into bad habits as the body adapts to, and becomes familiar with,
persistent pain (Duhigg 2012).
Emerging research suggests tart cherry juice has a unique blend of
powerful anti-inflammatory and antioxidant agents that help athletes and
exercise enthusiasts recover faster from exhaustive exercise. This
discovery is attracting growing interest among fitness professionals.
How much exercise is needed to reduce body fat—a known breast cancer risk factor—in postmenopausal women? That’s the question researchers explored in a study published in JAMA Oncology (2015; doi:10.1001/jamaon col.2015.2239).
After working with an older adult (aged 82–92) for 10 years, I was troubled to discover that she had begun having difficulty getting out of the waiting room chair before embarking on our weekly Pilates session. What was I missing? She had faithfully completed Reformer Footwork, Eve’s Lunge and Side Splits, as well as Standing Leg Pumps on the Wunda chair, each week. Why was she continuing to lose leg strength?
“Hey, keep your knees behind your toes when you squat!” “Deep squats are bad
for the knees!” “My doctor told me I should not squat anymore.” “You
should never let the knees cave in or out during a squat.” Chances are
you’ve heard this advice and maybe even given it to your clients. I know
that for many years in my career I’ve been guilty of making similar
recommendations to clients from all walks of life. The problem is, where
Health and fitness professionals are important players in a nationwide movement to promote and support physical literacy, which in turn will help to set the stage for a healthier, more active, more productive generation of children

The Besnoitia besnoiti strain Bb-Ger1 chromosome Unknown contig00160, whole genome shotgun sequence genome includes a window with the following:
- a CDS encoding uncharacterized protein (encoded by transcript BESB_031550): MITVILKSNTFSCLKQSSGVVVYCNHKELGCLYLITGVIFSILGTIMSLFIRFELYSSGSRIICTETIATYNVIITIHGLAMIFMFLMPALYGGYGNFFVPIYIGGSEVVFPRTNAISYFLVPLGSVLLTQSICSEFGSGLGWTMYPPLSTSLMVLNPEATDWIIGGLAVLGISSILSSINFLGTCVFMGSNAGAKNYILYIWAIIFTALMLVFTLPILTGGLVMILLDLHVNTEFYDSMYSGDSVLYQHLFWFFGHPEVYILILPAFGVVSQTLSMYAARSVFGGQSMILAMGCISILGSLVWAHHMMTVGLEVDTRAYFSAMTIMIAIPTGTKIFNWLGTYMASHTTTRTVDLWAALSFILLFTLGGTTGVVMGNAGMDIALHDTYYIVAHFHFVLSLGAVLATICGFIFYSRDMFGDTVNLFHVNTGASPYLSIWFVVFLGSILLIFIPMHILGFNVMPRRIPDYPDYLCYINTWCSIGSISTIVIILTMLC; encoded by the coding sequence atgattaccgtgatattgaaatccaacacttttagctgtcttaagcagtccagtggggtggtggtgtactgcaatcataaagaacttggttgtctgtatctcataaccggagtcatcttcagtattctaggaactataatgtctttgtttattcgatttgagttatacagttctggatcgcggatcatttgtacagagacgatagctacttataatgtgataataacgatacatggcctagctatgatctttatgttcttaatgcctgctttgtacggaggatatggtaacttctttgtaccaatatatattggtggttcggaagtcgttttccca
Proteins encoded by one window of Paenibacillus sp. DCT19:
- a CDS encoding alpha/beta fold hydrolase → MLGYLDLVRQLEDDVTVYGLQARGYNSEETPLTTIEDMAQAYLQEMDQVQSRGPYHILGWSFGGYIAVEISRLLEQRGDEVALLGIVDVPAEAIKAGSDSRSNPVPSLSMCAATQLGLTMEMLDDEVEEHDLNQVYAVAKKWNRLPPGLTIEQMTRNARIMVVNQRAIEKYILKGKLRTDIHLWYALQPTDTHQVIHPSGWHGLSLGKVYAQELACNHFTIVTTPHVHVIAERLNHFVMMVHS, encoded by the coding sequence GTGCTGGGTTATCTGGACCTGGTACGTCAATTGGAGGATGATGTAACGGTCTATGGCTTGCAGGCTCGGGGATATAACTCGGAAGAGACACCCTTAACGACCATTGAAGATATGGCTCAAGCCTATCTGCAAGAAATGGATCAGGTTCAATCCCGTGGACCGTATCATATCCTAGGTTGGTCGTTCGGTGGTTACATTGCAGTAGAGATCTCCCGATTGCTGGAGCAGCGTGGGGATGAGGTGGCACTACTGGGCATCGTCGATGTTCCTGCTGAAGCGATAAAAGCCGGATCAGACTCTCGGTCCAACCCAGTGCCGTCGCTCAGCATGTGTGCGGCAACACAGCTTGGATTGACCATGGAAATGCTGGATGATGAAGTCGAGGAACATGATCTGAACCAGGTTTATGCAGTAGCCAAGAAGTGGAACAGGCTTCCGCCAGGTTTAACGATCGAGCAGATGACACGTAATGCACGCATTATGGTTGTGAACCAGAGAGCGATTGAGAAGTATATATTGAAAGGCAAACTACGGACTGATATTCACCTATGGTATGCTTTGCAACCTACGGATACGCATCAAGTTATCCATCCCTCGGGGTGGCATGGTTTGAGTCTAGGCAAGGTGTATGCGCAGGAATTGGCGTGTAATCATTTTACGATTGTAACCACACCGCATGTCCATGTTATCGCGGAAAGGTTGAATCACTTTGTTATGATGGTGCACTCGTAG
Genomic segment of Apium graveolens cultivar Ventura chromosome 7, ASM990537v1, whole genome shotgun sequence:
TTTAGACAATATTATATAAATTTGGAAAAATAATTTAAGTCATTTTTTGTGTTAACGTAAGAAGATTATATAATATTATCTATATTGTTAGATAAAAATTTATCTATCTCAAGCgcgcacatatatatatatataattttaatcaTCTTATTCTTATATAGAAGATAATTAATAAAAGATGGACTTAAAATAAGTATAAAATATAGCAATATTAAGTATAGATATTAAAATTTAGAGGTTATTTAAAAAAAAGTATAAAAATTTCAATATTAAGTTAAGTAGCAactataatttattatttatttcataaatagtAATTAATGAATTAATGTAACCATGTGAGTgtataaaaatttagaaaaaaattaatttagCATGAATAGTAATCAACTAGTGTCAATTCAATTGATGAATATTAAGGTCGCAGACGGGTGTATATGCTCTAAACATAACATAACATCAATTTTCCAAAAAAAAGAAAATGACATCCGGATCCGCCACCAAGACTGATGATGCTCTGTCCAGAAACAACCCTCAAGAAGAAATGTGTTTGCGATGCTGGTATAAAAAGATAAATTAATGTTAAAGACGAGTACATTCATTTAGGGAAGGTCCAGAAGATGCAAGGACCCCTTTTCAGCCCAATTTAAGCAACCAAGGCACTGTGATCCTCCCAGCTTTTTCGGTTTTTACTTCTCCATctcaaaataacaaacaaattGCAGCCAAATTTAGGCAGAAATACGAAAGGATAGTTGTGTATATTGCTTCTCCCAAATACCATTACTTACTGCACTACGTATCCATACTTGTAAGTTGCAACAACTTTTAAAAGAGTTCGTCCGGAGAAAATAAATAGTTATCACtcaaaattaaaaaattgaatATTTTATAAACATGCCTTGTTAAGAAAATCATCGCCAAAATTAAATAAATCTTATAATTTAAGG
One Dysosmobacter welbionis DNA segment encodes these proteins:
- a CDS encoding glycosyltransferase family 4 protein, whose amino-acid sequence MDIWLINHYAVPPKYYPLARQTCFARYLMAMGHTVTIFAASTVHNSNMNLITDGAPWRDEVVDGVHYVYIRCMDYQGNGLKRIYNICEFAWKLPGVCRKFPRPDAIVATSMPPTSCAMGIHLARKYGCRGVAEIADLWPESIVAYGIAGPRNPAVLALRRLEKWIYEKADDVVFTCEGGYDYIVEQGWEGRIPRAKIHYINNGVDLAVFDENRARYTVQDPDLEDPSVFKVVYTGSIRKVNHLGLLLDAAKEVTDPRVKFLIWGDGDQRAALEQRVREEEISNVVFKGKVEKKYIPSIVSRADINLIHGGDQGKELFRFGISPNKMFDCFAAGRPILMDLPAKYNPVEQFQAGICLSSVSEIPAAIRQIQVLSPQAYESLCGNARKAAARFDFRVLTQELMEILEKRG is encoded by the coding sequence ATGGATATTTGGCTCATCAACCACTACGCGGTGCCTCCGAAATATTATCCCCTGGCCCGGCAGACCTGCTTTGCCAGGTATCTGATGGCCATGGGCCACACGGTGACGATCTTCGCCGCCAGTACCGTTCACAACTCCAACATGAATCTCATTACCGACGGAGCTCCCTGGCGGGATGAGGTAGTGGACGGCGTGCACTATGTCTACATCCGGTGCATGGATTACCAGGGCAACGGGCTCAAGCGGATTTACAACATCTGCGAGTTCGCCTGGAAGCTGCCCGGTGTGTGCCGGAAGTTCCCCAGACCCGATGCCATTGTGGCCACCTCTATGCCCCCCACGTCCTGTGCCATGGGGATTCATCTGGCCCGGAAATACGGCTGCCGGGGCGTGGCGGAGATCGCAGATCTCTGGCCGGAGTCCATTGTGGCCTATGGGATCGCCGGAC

hey’re doing either too little or too much.
For U.S. youth, that’s the stark paradox of physical activity. While
more than half of adolescents fail to accumulate the recommended 60
minutes of exercise at least 5 days per week (CDC 2015), many young
athletes are becoming specialized too early in life, which fosters a
culture of elite sports that discourages broad participation.
If you’re not getting through to clients, it’s tempting to conclude that they are simply not paying attention. Yet extensive research on training and coaching suggests another possibility—you may not be using the right cues to optimize your clients’ attentional focus. Studies tell us the right kind of attentional focus helps people improve, while the wrong kind can impede progress. ?
We can all assume that we know how to row, but if you’re serious about getting strong while keeping your shoulders healthy, you may just want to read this. Mike Robertson, ReebokONE Expert Contributor and President of Robertson Training Systems, breaks down the proper way to row.
In our high-stress, hurried world—filled with financial pressures, information overload, “terror alerts” and sleeplessness—many people feel the weight of the world on their shoulders. Add to this emotional tension the physical stress of sedentary lifestyles with long hours spent hunched over computers and, all too often, the result is a serious pain in the neck.
An Objective Eye
It can be difficult to take a step back and be objective when it comes to your own health. Katy Bowman, MS, director of the Restorative Exercise Institute in Ventura, California, and author
of Move Your DNA: Restore Your Health Through Natural Movement (Propriometrics Press 2014), suggests you write down
In February 2006, Danny Strong was on top of the world. After years of working as a gym manager, he had opened his own personal training gym, making his dream a reality. The husband and father was also eager to welcome a second child into the family. A month after receiving the keys to his new facility, he took his family on a trip to visit his godmother. While on the road, Strong lost control of his vehicle and was hit by a tractor-trailer traveling at full speed. His pregnant wife, Sandra Urbano Strong, was killed instantly.